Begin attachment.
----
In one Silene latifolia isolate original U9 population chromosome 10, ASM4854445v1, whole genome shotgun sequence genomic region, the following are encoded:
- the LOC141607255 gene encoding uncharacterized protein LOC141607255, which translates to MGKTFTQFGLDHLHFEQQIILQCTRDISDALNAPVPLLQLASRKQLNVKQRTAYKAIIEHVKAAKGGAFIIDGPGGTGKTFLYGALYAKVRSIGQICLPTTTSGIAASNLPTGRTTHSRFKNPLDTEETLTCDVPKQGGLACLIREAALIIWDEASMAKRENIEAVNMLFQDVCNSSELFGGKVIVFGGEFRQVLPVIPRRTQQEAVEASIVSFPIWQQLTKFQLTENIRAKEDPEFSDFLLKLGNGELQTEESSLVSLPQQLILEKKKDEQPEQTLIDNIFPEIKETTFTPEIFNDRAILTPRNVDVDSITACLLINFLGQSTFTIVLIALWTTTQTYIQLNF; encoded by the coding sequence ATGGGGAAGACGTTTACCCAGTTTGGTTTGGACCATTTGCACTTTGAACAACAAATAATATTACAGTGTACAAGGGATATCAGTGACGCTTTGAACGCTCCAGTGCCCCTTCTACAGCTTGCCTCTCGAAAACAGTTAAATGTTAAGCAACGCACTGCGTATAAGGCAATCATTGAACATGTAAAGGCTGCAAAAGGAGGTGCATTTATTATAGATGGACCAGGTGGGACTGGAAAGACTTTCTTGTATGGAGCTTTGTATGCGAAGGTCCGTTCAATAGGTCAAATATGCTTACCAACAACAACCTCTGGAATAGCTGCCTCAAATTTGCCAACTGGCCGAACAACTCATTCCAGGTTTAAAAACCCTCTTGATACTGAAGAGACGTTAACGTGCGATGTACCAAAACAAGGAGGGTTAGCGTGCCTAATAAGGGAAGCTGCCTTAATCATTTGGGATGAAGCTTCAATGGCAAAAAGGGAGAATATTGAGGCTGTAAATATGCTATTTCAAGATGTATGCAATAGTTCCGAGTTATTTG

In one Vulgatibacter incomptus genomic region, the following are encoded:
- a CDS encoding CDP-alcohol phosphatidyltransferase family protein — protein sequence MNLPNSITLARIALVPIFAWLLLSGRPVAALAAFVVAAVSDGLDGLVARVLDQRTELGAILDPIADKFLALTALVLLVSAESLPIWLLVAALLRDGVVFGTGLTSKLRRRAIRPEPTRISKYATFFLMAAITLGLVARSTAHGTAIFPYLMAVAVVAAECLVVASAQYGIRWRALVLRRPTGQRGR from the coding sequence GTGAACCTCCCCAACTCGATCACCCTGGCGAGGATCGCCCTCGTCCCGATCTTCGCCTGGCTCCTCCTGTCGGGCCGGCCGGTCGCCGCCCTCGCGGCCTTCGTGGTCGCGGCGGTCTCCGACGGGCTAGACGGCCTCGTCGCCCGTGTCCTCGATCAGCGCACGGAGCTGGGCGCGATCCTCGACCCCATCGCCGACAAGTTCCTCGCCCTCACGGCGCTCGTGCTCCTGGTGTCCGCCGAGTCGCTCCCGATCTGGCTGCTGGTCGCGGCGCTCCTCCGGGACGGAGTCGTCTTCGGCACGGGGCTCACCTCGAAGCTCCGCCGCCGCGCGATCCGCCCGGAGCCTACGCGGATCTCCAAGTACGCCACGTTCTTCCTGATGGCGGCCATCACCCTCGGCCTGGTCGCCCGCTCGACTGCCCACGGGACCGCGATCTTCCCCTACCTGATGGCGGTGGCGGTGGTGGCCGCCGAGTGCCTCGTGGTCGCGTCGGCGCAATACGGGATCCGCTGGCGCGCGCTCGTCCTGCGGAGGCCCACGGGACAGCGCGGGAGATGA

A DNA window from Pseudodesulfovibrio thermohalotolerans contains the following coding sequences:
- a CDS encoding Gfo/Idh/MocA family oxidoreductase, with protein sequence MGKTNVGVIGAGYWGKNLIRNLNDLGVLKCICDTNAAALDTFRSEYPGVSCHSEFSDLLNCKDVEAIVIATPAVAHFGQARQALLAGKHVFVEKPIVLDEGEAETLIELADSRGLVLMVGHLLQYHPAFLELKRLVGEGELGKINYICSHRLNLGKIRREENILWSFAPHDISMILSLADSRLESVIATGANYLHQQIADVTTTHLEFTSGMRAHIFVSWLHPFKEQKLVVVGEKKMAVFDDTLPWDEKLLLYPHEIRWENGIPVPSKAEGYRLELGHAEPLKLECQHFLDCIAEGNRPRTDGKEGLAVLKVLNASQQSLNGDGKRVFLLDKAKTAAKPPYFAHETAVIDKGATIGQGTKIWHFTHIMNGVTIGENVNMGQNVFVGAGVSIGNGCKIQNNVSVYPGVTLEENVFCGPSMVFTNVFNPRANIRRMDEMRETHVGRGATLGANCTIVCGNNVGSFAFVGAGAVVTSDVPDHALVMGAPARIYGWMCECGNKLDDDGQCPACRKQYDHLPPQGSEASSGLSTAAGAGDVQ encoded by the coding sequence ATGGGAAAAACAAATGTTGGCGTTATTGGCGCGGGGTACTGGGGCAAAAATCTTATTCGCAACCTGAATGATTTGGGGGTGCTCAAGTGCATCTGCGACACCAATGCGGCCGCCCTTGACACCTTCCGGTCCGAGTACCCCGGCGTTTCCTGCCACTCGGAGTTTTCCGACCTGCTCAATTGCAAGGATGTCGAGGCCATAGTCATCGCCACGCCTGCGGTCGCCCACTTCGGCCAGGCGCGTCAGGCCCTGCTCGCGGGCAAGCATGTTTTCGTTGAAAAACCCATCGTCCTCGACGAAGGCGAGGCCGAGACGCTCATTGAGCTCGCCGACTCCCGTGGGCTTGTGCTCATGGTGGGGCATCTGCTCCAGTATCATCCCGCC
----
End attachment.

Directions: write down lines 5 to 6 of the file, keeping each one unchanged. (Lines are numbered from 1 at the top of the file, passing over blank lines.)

A DNA window from Pseudodesulfovibrio thermohalotolerans contains the following coding sequences:
- a CDS encoding Gfo/Idh/MocA family oxidoreductase, with protein sequence MGKTNVGVIGAGYWGKNLIRNLNDLGVLKCICDTNAAALDTFRSEYPGVSCHSEFSDLLNCKDVEAIVIATPAVAHFGQARQALLAGKHVFVEKPIVLDEGEAETLIELADSRGLVLMVGHLLQYHPAFLELKRLVGEGELGKINYICSHRLNLGKIRREENILWSFAPHDISMILSLADSRLESVIATGANYLHQQIADVTTTHLEFTSGMRAHIFVSWLHPFKEQKLVVVGEKKMAVFDDTLPWDEKLLLYPHEIRWENGIPVPSKAEGYRLELGHAEPLKLECQHFLDCIAEGNRPRTDGKEGLAVLKVLNASQQSLNGDGKRVFLLDKAKTAAKPPYFAHETAVIDKGATIGQGTKIWHFTHIMNGVTIGENVNMGQNVFVGAGVSIGNGCKIQNNVSVYPGVTLEENVFCGPSMVFTNVFNPRANIRRMDEMRETHVGRGATLGANCTIVCGNNVGSFAFVGAGAVVTSDVPDHALVMGAPARIYGWMCECGNKLDDDGQCPACRKQYDHLPPQGSEASSGLSTAAGAGDVQ encoded by the coding sequence ATGGGAAAAACAAATGTTGGCGTTATTGGCGCGGGGTACTGGGGCAAAAATCTTATTCGCAACCTGAATGATTTGGGGGTGCTCAAGTGCATCTGCGACACCAATGCGGCCGCCCTTGACACCTTCCGGTCCGAGTACCCCGGCGTTTCCTGCCACTCGGAGTTTTCCGACCTGCTCAATTGCAAGGATGTCGAGGCCATAGTCATCGCCACGCCTGCGGTCGCCCACTTCGGCCAGGCGCGTCAGGCCCTGCTCGCGGGCAAGCATGTTTTCGTTGAAAAACCCATCGTCCTCGACGAAGGCGAGGCCGAGACGCTCATTGAGCTCGCCGACTCCCGTGGGCTTGTGCTCATGGTGGGGCATCTGCTCCAGTATCATCCCGCC